The one that I own (out on loan right now) is a Reader's Digest first edition (I'm thinking that I bought it through a book club but I'm not certain now) -- it lacked a lot of the sports-oriented information now found in the new book. I suspect that if you could find a Reader's Digest first edition that you could get it a lot cheaper than this new one. I'm sorry that I cannot provide the date of it (late 70s?) but the person who has it does not live nearby and if I call them on the phone I'm afraid that they'll take it as a noxious hint that I want it back right away... lol! *.*
If you can't find it on Amazon, you might try "bookfinder" which always yields up hard-to-find books for me:
best regards and thanx for your informative feedback!
Posted on Jan 23, 2009 8:58:24 PM PST
Naomi Manygoats says:
well....I just looked through my dog-chewed 1981 Readers Digest version.....and "Winter Sports," "Kayaking and Rafting," "Foraging for Flour and Emergency Rations," are indeed tacked onto the end of it as well....what I would really like to know is if the book has truly been updated to include new information about things like hay-bale building of homes, newer solar technology, etc. The old book is quite good- but it had just an introduction on everything as well. Oddly, we have lived in the country 18+ years and my husband HAS taken up Kayaking!
In reply to an earlier post on Jan 26, 2009 3:41:48 PM PST
In your Reader's Digest one, were those sports in one section or did they each have their own section?
In reply to an earlier post on Jan 14, 2010 7:56:58 PM PST
J. Hunt says:
In reply to an earlier post on Jan 15, 2010 12:01:33 PM PST
In reply to an earlier post on Jan 31, 2010 9:14:33 AM PST
Julia Greer says:
Thank you for a great review, Patrick. I too have the original Reader's Digest version (copyright 1981, when I was 10... I remember asking my parents for this book for a long time and they finally bought it for me when I was 11 or 12). Looking through my well-loved 30-year-old book, I see that Billy Goat Ranch is right; the original does include all of that (in fact it too is 456 pages exactly). I had thought of buying this new version but thanks to the reviews and comments here, I see that's unnecessary! I do wonder if they updated the photos... I have to say, one thing I love about the original is the illustrative photos of very 70's-looking characters and clothing (I seem to recall a woman wearing an ankle-length patchwork-quilt skirt)... love that! Guess I will keep my original edition as the treasure it is!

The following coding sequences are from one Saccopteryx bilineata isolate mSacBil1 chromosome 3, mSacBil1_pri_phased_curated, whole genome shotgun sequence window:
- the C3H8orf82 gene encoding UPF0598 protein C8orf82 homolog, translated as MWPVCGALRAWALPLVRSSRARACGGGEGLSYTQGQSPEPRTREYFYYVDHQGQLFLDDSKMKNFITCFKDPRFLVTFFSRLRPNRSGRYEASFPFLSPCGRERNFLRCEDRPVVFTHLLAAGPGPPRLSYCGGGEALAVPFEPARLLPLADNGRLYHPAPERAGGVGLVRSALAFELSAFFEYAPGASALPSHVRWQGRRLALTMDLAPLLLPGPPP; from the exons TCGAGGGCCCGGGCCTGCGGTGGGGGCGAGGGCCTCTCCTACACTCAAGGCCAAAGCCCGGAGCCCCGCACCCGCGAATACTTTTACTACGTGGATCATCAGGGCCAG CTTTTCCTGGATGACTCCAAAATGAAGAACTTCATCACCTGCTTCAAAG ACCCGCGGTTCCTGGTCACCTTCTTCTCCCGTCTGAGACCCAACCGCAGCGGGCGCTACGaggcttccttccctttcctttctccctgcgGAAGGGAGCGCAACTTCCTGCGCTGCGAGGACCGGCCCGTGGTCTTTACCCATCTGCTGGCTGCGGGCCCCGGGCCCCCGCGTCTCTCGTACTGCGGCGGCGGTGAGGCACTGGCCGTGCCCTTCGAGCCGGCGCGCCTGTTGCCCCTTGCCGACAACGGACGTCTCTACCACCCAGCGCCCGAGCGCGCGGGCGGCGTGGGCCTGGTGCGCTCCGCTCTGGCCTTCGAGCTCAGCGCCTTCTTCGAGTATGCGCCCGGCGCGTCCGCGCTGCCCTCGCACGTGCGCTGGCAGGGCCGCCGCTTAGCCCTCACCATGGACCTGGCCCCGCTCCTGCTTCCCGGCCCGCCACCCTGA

In reply to an earlier post on Jan 31, 2010 12:08:55 PM PST
"I have to say, one thing I love about the original is the illustrative photos of very 70's-looking characters and clothing (I seem to recall a woman wearing an ankle-length patchwork-quilt skirt)... love that!"
Ha! Good one, Julia!
Thank you for your kind feedback.
Posted on Jun 16, 2010 7:37:07 AM PDT
This review was very helpful to me, because while I didn't recognize the cover, it sounded familiar. When I clicked on the link in the review, it brought me up to a picture of the book that I already own! Glad to hear he thought this older one was superior, and thankful that I didn't then buy a book that I essentially already have...
Posted on Aug 18, 2010 6:31:50 PM PDT
Jeff S. Aldridge says:
What's funny is that this comment appears on both Back to Basics book by Skyhorse AND Readers Digest.